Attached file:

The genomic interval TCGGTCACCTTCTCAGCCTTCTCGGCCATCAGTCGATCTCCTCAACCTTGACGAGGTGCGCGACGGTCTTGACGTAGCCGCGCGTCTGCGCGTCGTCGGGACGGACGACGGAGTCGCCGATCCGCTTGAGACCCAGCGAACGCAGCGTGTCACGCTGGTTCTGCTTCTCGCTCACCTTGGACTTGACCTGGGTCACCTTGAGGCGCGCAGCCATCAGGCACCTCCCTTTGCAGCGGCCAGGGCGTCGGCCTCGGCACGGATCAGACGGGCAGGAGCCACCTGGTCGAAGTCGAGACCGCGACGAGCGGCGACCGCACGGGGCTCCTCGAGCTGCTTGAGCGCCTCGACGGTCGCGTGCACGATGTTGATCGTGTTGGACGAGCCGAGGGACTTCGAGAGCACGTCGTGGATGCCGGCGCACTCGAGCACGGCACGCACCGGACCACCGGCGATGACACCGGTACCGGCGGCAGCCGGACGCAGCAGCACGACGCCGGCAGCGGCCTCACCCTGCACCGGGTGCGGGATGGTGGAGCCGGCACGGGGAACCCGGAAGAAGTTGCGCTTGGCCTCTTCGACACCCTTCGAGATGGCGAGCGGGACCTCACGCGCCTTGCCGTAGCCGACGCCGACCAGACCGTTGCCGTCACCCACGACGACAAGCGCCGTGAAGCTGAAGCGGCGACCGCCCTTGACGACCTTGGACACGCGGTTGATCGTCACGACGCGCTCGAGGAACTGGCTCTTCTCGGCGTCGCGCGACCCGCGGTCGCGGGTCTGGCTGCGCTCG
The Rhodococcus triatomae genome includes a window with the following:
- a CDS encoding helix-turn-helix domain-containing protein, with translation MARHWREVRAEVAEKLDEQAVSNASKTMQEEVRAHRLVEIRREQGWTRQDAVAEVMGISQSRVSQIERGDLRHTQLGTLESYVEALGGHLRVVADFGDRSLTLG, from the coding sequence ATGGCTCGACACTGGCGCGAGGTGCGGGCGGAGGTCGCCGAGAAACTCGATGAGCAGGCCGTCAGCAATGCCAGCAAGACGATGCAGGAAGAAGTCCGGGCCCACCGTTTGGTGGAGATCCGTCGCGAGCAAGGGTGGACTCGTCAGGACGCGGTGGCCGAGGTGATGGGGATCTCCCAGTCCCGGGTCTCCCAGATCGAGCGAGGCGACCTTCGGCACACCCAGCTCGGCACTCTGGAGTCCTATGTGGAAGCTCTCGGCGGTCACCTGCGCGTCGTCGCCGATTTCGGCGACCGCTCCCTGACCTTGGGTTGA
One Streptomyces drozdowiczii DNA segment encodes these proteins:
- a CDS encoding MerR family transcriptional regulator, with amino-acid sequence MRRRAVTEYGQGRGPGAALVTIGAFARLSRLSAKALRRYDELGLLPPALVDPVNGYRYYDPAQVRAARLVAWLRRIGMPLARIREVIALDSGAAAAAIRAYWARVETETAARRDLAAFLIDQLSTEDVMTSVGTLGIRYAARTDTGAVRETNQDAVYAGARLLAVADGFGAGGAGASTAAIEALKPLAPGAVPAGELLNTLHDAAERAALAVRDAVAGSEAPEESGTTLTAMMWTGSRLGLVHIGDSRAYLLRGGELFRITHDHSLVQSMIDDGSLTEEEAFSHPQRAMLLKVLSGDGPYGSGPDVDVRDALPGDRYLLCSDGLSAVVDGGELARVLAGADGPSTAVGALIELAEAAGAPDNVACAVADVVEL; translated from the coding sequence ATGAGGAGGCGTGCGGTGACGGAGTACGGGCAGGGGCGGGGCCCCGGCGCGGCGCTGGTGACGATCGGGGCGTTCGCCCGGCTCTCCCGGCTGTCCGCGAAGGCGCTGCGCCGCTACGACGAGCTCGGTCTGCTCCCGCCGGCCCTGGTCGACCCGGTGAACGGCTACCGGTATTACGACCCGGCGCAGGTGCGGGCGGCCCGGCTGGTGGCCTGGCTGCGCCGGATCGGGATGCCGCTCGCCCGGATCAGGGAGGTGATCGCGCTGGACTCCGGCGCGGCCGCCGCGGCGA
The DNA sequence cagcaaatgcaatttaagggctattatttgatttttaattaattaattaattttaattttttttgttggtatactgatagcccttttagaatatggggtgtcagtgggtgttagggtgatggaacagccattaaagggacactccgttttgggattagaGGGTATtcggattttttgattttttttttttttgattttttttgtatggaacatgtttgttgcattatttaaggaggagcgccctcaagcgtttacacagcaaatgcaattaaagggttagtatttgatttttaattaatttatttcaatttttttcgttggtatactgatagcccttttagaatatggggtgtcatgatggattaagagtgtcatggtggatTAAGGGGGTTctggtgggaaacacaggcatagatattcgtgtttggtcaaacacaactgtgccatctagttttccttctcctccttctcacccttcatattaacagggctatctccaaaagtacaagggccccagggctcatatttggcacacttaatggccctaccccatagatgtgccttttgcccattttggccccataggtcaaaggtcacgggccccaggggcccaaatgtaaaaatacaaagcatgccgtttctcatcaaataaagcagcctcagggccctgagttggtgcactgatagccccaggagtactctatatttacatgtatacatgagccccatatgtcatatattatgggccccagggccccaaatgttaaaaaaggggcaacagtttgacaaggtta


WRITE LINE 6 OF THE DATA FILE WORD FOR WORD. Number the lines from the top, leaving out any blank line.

The DNA sequence cagcaaatgcaatttaagggctattatttgatttttaattaattaattaattttaattttttttgttggtatactgatagcccttttagaatatggggtgtcagtgggtgttagggtgatggaacagccattaaagggacactccgttttgggattagaGGGTATtcggattttttgattttttttttttttgattttttttgtatggaacatgtttgttgcattatttaaggaggagcgccctcaagcgtttacacagcaaatgcaattaaagggttagtatttgatttttaattaatttatttcaatttttttcgttggtatactgatagcccttttagaatatggggtgtcatgatggattaagagtgtcatggtggatTAAGGGGGTTctggtgggaaacacaggcatagatattcgtgtttggtcaaacacaactgtgccatctagttttccttctcctccttctcacccttcatattaacagggctatctccaaaagtacaagggccccagggctcatatttggcacacttaatggccctaccccatagatgtgccttttgcccattttggccccataggtcaaaggtcacgggccccaggggcccaaatgtaaaaatacaaagcatgccgtttctcatcaaataaagcagcctcagggccctgagttggtgcactgatagccccaggagtactctatatttacatgtatacatgagccccatatgtcatatattatgggccccagggccccaaatgttaaaaaaggggcaacagtttgacaaggtta